me trimsawingI hand-craft all my jewelry myself, using only jewelers’ pliers and high quality sterling silver and gold wire, but that’s not all! I am also a “Lapidarist”, or stone cutter, which means I saw, cut, grind, and polish  the gems in my jewelry as well. I mine, or source my materials myself too. So I do every step from raw material to finished pendant! I have been collecting and polishing gemstones since I was eight years old. Of the many different ways to cut stones, there are two techniques that I practice.

The first is a process called “Tumbling”. This is almost exactly like what the ocean does to the beach stones. You must first crush large stones down to a reasonable size, usually one inch chunks are adequate. These rocks are put into a rubber tumbling barrel. I will then add an abrasive called silicone carbide, that will grind and smooth the jagged edges of the stones, (much like the sand and silt in the ocean) and the final ingredient is water. The exact measurements of all the components will depend on the size of your tumbling barrel. Now the barrel is placed on rods that a motor will rotate 24 hours a day, 7 days a week, for months. I open the barrels and check the progress once a week, when they are ready to move on to the next step, you must first wash all the stones and the barrel well. The system I follow is a four step process, in which the grit starts out very coarse, and ends very fine, after the fourth step, you clean them and add a polish for the final step.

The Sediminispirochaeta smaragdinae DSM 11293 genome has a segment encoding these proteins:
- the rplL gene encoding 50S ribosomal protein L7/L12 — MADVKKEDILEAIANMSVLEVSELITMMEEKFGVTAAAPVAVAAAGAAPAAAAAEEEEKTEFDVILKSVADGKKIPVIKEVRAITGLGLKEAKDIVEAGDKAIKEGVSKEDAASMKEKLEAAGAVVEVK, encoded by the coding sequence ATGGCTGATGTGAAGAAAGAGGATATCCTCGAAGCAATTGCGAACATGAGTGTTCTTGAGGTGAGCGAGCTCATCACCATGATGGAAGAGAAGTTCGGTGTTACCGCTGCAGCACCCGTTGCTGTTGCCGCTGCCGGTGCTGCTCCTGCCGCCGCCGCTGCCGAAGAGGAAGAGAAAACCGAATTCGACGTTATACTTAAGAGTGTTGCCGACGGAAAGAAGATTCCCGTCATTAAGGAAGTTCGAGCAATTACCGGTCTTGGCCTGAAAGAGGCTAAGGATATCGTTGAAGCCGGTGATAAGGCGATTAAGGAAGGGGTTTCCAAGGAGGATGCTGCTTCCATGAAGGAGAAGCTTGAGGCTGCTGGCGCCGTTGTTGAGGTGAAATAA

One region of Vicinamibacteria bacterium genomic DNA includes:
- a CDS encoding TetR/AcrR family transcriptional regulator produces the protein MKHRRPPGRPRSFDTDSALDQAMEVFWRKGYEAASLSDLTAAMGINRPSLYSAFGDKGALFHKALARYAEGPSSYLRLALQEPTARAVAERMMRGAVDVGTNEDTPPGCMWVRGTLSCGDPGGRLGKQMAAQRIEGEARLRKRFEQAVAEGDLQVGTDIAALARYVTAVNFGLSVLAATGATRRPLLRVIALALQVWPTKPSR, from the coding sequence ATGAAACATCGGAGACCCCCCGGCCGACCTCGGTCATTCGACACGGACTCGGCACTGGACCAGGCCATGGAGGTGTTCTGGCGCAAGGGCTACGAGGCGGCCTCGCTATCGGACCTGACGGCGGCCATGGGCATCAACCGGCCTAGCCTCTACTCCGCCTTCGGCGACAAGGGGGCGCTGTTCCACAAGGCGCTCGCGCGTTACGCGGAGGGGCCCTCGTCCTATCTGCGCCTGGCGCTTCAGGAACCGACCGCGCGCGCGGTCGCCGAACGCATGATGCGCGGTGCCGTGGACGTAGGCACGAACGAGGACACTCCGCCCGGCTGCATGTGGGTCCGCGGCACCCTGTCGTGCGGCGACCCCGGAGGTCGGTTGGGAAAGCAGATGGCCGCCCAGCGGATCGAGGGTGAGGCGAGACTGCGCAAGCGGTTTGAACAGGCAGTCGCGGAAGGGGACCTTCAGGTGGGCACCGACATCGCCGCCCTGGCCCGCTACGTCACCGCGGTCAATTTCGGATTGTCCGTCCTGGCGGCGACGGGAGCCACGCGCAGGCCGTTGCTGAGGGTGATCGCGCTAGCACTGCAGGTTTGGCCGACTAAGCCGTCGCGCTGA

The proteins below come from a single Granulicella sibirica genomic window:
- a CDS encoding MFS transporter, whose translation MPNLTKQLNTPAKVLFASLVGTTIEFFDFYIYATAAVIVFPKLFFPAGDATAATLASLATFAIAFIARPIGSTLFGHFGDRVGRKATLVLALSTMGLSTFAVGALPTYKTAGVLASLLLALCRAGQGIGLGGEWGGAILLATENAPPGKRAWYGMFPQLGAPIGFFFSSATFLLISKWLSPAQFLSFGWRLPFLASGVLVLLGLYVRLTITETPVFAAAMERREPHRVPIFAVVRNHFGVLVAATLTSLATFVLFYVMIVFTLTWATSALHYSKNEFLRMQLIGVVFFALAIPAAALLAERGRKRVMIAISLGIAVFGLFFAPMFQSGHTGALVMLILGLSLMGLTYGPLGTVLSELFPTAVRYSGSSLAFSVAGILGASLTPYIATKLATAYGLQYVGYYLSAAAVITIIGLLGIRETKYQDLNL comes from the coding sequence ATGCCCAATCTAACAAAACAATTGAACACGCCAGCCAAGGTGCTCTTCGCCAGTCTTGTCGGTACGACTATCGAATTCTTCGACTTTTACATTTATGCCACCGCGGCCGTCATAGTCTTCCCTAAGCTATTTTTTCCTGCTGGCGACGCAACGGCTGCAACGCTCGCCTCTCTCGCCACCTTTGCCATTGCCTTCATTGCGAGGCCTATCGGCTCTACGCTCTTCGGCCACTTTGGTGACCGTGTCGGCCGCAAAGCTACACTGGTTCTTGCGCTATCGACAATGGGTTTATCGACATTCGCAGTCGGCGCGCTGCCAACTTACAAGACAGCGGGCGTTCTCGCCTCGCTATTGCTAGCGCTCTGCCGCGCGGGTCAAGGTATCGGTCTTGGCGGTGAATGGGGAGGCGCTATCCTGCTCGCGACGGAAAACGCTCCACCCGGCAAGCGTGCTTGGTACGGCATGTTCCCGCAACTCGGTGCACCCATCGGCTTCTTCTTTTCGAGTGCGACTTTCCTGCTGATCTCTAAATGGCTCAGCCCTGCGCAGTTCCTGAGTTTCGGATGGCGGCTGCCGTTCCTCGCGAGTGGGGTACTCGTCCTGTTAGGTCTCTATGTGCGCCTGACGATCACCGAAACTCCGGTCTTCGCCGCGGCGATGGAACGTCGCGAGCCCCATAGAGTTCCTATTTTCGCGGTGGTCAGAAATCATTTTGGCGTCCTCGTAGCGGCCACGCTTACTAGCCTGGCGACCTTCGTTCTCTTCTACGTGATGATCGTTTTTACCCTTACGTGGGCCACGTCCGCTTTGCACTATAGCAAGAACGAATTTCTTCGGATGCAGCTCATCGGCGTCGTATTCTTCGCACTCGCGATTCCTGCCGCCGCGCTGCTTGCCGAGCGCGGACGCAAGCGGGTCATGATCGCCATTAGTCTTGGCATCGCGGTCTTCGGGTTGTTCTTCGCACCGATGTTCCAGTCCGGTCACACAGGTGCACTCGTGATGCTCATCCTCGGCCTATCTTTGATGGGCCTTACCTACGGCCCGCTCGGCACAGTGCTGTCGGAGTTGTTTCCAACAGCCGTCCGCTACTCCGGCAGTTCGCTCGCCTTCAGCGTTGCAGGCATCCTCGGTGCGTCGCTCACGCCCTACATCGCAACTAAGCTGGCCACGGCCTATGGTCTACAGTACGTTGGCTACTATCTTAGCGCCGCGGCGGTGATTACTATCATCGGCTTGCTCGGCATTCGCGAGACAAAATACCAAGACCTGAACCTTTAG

The second technique that I use is called “Cabbing”, or cutting cabochons. These are gems that are individually hand-cut and polished, but not faceted. A rough “chunk”, or block of stone is secured in the automatic feed of a slab saw; where it will be sliced like a loaf of bread. Then each slab is brought to a trim saw. On this smaller saw,  I will cut out shapes from the slab by hand. All my saw blades are diamond and stay lubricated with oil or water. The next steps involve a cabbing machine; this machine consists of a series of diamond  grinding wheels, starting with a very coarse wheel, and  each consecutive wheel is finer than the previous one, the last being a pre-polish. Most of the cabbing machines have six grinding wheels. Throughout the entire process, water is needed as a lubricant, it is usually sprayed upon, or drips onto the wheel. The last step is to polish; I choose a leather polishing pad and a variety of polishes.

I wire-wrap the gems by hand to create “one-of-a-kind” pieces of jewelry. I sell online and at events, I also do custom pieces. I love to cut all types  gemstones, and fossils, I work with all the popular materials, and also have a large variety of the more obscure and rare gems, so you can find something different!  I’d love to help you find a special treasure for yourself, or someone special!